Retailers in for “hard slog”

shopping, retail, emporium, centreConditions are tough in the retail sector and it’s not likely to get better soon, according to economic advisory firm BIS Oxford Economics (BOE), who said a soft economy, weak household income growth and subdued consumer spending will continue for some years.

Added to this conundrum, BOE said Amazon’s expansion in Australia is yet one more challenge to Australian retailers and shopping centres that have already been facing headwinds on several fronts in recent years.

In its latest report, BOE asserted that while the spectre of large scale shop closures, declining retail employment and abandoned shopping centres that seen in the US is unlikely to be repeated to the same extent in Australia, the risks associated with retail property investment are arguably higher than at any time in the past, and while returns are expected to vary significantly from centre to centre, some will fail.

Report author, senior project manager Maria Lee, observed that the retail environment remains challenging against the backdrop of a difficult economic transition—away from an economy underpinned by a resources boom and back to more broadly balanced growth. “This is proving to be a long, hard slog,” she said. “We expect retail expenditure to remain muted for the next three years.”

Lee said shopping centres will struggle to match the pace of aggregate turnover growth due to heightened competition from additional retail floorspace and the continued growth of online sales—now given fresh impetus by the expansion of Amazon.

“Moreover, there are other challenges in converting turnover growth to additional centre income—such as over-rented shops, high leasing incentives, poorly performing anchor tenants and pressure on retailer profit margins. In addition, changing consumer spending patterns mean there’s a requirement to constantly reinvigorate centres—and this involves spending money.”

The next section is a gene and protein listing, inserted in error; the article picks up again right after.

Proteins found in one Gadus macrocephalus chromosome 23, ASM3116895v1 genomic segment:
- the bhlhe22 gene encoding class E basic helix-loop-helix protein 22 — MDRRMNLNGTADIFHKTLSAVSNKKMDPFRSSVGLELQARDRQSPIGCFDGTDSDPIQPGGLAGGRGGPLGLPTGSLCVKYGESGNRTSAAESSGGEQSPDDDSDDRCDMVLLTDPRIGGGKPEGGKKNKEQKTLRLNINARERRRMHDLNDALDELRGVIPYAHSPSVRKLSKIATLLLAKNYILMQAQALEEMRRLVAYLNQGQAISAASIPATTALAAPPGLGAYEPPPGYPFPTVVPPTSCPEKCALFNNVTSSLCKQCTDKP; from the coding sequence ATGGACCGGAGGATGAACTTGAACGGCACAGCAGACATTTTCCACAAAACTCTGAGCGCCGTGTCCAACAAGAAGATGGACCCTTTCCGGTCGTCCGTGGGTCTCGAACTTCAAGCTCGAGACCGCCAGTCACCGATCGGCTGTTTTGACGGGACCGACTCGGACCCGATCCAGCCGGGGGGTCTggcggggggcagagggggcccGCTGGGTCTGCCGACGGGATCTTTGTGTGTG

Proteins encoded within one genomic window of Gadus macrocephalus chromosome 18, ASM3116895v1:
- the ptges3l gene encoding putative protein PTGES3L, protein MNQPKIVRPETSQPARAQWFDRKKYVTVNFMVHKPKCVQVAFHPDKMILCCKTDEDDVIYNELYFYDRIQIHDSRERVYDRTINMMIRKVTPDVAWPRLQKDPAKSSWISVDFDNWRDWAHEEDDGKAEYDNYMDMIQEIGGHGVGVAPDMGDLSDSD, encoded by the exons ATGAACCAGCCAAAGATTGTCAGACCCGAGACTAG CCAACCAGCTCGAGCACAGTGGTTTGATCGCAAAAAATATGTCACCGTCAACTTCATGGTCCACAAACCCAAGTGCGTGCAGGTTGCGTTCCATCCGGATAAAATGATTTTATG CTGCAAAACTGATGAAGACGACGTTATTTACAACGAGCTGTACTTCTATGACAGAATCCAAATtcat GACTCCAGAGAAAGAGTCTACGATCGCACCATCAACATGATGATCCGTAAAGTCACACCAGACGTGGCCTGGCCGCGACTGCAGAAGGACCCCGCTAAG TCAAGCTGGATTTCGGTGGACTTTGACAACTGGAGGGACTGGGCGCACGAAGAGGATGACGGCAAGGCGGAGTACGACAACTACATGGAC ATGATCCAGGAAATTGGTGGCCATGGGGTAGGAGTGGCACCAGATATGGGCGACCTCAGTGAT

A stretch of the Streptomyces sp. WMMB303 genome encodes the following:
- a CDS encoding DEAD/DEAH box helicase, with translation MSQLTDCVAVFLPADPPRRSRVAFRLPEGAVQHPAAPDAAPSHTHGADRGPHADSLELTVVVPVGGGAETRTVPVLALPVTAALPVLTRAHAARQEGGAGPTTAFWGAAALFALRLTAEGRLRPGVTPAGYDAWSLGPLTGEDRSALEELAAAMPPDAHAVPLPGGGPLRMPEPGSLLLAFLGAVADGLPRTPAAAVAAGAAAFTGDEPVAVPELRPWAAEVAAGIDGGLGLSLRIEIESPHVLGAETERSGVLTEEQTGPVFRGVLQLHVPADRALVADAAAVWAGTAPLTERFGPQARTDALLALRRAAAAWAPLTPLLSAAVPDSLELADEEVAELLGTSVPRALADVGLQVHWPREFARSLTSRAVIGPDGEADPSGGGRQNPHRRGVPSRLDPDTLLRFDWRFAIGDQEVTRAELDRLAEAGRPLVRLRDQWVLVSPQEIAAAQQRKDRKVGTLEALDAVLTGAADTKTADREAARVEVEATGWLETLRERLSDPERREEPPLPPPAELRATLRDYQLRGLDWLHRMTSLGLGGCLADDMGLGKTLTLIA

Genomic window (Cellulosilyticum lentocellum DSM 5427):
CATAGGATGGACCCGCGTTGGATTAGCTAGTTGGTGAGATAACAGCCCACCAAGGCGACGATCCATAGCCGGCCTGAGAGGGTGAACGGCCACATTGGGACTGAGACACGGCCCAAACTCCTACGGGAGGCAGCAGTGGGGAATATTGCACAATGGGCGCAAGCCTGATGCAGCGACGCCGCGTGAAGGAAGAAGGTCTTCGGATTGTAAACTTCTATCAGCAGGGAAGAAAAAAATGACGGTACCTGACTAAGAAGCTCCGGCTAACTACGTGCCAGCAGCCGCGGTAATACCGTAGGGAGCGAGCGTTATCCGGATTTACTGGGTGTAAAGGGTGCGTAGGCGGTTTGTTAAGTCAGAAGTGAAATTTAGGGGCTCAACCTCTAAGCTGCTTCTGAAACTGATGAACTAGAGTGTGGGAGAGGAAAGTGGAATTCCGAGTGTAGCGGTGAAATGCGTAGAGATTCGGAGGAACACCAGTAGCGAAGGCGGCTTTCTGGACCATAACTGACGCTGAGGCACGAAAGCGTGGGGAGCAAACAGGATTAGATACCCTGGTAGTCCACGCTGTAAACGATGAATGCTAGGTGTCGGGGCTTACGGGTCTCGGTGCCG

BOE forecasts shopping centre net income growth will “barely keep pace with inflation over the next five years,” with probably more downside than upside risks to those forecasts.

Despite the challenges facing the retail sector, BOE noted that retail property remains in high demand among investors, with the dollar value of transactions ‘seemingly held back only by a lack of stock for sale,’ while existing owners are ‘pumping large sums of money into refurbishment/expansion projects,’ seen as a defensive move by BOE.

Competition for assets is driving yield compression, thereby boosting centre values and total returns. Average yields for regional, sub-regional and neighbourhood centres are all below pre-GFC levels. “We can’t see much further yield firming from here. If anything, the main risk is in the opposite direction” suggested Lee.

Putting income and yield forecasts together, BOE forecasts modest IRRs of below 7 per cent over a five-year investment horizon, with considerable variation from centre to centre, with some centres at risk of losing anchor tenants and/or specialty retailers. Even for stronger centres, Lee noted that “even experienced shopping centre managers may have trouble in dealing with what are arguably the toughest conditions yet in retail property investment.”

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  1. Pete from 3Wood Consultancy posted on August 9, 2017

    Always nice to hear commentary from someone who as actually has recently walked through a shopping centre in Australia and spoken to actually retailers for the real story. Increased over-heads, shrinking margins and income gains less than CPI are the norm. So many retailers, including food operators are struggle to remain solvent from month to month while landlords continue to expect their 4-5% annual increases in rent. There are so many cases where the business has a good product, the staff are great and the customer feedback is awesome but the rent is sending them broke. The time is fast approaching for landlords to actually appreciate a viable occupancy cost for each business and stop chasing that allusive square metre rate. The square metre rate won't matter when the tenancy is empty. reply

    • Justin posted on August 9, 2017

      Pete you are spot on but Landlords are willing for a tenant to go broke or leave a tenancy empty rather than negotiate a rent which will make the retailer viable and shops filled in a shopping centre. reply

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